The Genius Of Simplicity



Michael Palazzo

During the years of 1892-1924, there were more than twenty million people who immigrated to the United States through Ellis Island. In their quest for the dream of a better life, people were willing to journey thousands of miles, and many who had little or no money were forced to travel in steerage conditions. Most Americans born from 1940 to 1990 have no concept of the challenges faced by those entering the United States.


The reasons these new immigrants made the journey to America was similar to those of their predecessors. They were escaping religious, racial, and political persecution, or seeking relief from a lack of economic opportunity. Many were pulled here by contract labor agreements offered by recruiting agents, known as padrones, to Italian and Greek laborers. Hungarians, Poles, Slovaks, Bohemians, and Italians flocked to the coal mines or steel mills. Greeks preferred the textile mills; Russian and Polish Jews worked the needle trades or pushcart markets of New York. Railroad companies advertised the availability of free or cheap farmland overseas in pamphlets distributed in many languages, bringing a handful of agricultural workers to western farmlands. But the vast majority of immigrants crowded into the growing cities, searching for their chance to make a better life for themselves. Our ancestors understood the genius of simplicity. While many built rich and successful lives, their core values guided them. Family was first, the importance of quality relationships and the long held bonds of tradition made up the fabric that held people together. ‘I would not give a fig for simplicity this side of complexity, but I would give my life for simplicity on the far side of complexity.’ – Oliver Wendell Holmes, Jr. (March 8, 1841 – March 6, 1935) Life is the 21st Century, better known as the post-modern society with all its technological advancements has transformed the way people live, think and what we value. The industrial revolution has forever changed life in America. The demands of cognitive thinking have altered the way we learn and how we process information. Baby-Boomers can no longer bask in the mindset of asking a child how to use a computer. Regardless of the challenges we face, simplicity is always on the far side complexity. When Albert Einstein was asked; ‘Why is it that when the mind of man has stretched so far as to discover the structure of the atom we have been unable to devise the political means to keep the atom from destroying us?’ he responded ‘That is simple, my friend. It is because politics is more difficult than physics’. When we think of simplicity, who better to look to than Comedian George Carlin, who said it best. ‘The American language is loaded with euphemisms because Americans have trouble facing the truth, so we invent the kind of a soft language, and it gets worse with every generation. I’ll give you an example of that. There is a condition in combat that is a result of a fighting person’s nervous system being stressed to its absolute peak and maximum. In the First World War, that condition was called shell shock. Simple, honest, direct language. Two syllables. Shell shock. Almost sounds like the guns themselves. That was seventy years ago. A whole generation went by and the Second World War came along and very same combat condition was called battle fatigue. Four syllables now, it takes a little longer to say and doesn’t seem to hurt as much. Fatigue is a nicer word than shock. Shell shock! Battle fatigue. Then we had the war in Korea its 1950, and the very same combat condition was called operational exhaustion. Hey, we are up to eight syllables now! And the humanity has been squeezed completely out of the phrase. It’s totally sterile now. Operational exhaustion. Sounds like something that might happen to your car. Then of course, came the war in Viet Nam, which has been over for thirty seven years, and the very same condition was called post-traumatic stress disorder. Still eight syllables, but we’ve added a hyphen! And the pain is completely buried under jargon that we still use for today’s soldiers. Post-traumatic stress disorder. Genuine simplicity is evidenced in the biblical definition of love. Love is patient, love is kind. It does not envy, it does not boast, it is not proud. It does not dishonor others, it is not self-seeking, it is not easily angered, it keeps no record of wrongs. Love does not delight in evil but rejoices with the truth. It always protects, always trusts, always hopes, always perseveres. Love never fails. 1 Cor. 13:4-8 NIV Regardless of your religious or political affiliation, we see no better example of simplicity. The challenge for each of us is to follow the principles taught by my 7th grade math teacher. When solving an algebraic problem, in the end, reduce it to the lowest possible denominator. That’s simplicity.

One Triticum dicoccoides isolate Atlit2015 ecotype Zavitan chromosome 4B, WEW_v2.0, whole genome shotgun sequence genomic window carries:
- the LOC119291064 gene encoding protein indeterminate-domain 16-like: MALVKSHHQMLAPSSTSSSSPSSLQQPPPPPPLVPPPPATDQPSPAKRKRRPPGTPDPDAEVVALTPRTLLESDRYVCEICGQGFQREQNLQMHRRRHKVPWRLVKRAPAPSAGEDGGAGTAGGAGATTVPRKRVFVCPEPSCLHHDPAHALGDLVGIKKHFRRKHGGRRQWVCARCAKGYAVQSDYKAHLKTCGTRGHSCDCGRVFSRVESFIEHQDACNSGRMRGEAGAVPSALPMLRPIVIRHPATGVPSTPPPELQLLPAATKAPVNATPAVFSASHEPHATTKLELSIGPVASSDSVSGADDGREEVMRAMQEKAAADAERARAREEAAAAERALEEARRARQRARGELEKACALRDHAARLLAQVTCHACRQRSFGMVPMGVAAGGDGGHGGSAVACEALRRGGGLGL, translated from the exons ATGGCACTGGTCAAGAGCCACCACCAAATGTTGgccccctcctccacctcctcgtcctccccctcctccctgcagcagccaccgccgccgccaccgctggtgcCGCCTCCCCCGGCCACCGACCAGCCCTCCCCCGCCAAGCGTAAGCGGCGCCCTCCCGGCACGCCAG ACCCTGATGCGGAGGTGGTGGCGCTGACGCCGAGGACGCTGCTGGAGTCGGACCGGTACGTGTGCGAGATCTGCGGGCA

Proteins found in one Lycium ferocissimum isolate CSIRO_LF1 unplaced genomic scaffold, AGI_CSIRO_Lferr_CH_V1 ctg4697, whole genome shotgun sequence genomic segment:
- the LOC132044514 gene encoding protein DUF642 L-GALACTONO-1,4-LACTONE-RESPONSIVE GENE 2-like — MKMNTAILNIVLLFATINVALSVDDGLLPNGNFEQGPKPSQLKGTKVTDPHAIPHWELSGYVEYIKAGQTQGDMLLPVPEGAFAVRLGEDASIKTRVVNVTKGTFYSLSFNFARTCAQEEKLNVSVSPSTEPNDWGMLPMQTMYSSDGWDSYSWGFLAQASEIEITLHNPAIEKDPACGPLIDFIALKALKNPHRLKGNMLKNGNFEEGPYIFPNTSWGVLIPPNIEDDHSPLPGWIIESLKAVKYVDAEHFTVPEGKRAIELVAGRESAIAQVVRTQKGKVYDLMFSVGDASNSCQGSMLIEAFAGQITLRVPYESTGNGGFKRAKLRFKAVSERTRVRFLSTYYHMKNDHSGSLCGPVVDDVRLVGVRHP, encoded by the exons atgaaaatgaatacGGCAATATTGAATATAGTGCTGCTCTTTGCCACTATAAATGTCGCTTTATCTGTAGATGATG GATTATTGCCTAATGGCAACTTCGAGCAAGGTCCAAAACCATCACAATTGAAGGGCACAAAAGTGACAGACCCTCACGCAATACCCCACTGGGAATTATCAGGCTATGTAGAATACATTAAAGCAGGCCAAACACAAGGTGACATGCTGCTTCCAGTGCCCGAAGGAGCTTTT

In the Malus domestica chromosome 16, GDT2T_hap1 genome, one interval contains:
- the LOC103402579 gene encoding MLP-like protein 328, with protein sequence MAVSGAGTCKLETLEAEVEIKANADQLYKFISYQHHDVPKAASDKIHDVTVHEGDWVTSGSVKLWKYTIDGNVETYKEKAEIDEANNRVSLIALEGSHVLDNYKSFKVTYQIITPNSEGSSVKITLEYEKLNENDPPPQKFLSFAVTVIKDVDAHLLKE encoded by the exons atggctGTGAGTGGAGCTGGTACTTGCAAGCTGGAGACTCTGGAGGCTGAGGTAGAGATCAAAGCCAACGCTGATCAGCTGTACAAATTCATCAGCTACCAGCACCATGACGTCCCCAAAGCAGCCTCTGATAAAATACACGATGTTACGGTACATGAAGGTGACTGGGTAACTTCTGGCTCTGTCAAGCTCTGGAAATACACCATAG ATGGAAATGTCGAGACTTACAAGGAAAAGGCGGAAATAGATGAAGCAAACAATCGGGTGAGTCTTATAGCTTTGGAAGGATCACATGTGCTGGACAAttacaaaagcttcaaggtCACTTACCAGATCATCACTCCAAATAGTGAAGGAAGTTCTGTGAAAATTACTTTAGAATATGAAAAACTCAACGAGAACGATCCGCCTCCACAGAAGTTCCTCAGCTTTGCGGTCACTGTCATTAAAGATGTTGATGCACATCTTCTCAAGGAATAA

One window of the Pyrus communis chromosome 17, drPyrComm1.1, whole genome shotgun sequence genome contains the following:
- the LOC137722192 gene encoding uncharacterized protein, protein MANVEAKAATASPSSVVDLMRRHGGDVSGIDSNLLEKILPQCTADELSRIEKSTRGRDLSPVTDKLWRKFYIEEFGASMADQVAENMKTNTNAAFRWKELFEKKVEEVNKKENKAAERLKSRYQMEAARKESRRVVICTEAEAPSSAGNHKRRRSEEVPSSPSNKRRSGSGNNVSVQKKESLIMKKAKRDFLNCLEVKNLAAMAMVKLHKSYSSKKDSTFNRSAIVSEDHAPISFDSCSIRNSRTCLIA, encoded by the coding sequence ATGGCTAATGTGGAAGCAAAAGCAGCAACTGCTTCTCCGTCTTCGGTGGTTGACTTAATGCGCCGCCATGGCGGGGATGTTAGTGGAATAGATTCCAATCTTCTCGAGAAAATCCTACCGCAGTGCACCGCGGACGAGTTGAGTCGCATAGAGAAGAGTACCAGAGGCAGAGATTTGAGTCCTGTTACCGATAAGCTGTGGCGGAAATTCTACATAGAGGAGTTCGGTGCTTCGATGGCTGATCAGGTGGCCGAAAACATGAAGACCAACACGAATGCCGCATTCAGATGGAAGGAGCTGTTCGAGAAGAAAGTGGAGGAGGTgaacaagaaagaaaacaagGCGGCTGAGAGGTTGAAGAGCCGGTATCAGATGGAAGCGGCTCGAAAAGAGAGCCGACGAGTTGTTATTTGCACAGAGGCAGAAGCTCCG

Michael Palazzo is the Founder of Coach Masters International. CMI works with individuals and organizations to create personal and organizational effectiveness. Coaching Entrepreneurs, Executives and Business Leaders that inspire people and organizations for greatness has become the driving force for CMI. For more information or to schedule a coaching workshop visit

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